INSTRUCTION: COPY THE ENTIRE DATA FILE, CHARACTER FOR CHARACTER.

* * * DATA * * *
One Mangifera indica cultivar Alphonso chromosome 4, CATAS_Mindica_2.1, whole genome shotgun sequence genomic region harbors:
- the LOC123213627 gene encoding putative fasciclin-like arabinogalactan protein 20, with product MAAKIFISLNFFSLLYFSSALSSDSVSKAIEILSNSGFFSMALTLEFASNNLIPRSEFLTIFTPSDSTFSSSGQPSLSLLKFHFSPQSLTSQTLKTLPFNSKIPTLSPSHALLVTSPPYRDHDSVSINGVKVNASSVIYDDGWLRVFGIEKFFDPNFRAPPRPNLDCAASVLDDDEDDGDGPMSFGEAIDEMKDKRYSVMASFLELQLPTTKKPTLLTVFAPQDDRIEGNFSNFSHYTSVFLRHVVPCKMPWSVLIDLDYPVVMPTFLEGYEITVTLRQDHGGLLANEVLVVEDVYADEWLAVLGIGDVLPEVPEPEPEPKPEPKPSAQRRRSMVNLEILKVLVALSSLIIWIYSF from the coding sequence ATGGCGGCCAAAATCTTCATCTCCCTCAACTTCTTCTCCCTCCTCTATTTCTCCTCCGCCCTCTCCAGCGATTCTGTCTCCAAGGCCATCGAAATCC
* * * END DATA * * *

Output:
One Mangifera indica cultivar Alphonso chromosome 4, CATAS_Mindica_2.1, whole genome shotgun sequence genomic region harbors:
- the LOC123213627 gene encoding putative fasciclin-like arabinogalactan protein 20, with product MAAKIFISLNFFSLLYFSSALSSDSVSKAIEILSNSGFFSMALTLEFASNNLIPRSEFLTIFTPSDSTFSSSGQPSLSLLKFHFSPQSLTSQTLKTLPFNSKIPTLSPSHALLVTSPPYRDHDSVSINGVKVNASSVIYDDGWLRVFGIEKFFDPNFRAPPRPNLDCAASVLDDDEDDGDGPMSFGEAIDEMKDKRYSVMASFLELQLPTTKKPTLLTVFAPQDDRIEGNFSNFSHYTSVFLRHVVPCKMPWSVLIDLDYPVVMPTFLEGYEITVTLRQDHGGLLANEVLVVEDVYADEWLAVLGIGDVLPEVPEPEPEPKPEPKPSAQRRRSMVNLEILKVLVALSSLIIWIYSF from the coding sequence ATGGCGGCCAAAATCTTCATCTCCCTCAACTTCTTCTCCCTCCTCTATTTCTCCTCCGCCCTCTCCAGCGATTCTGTCTCCAAGGCCATCGAAATCC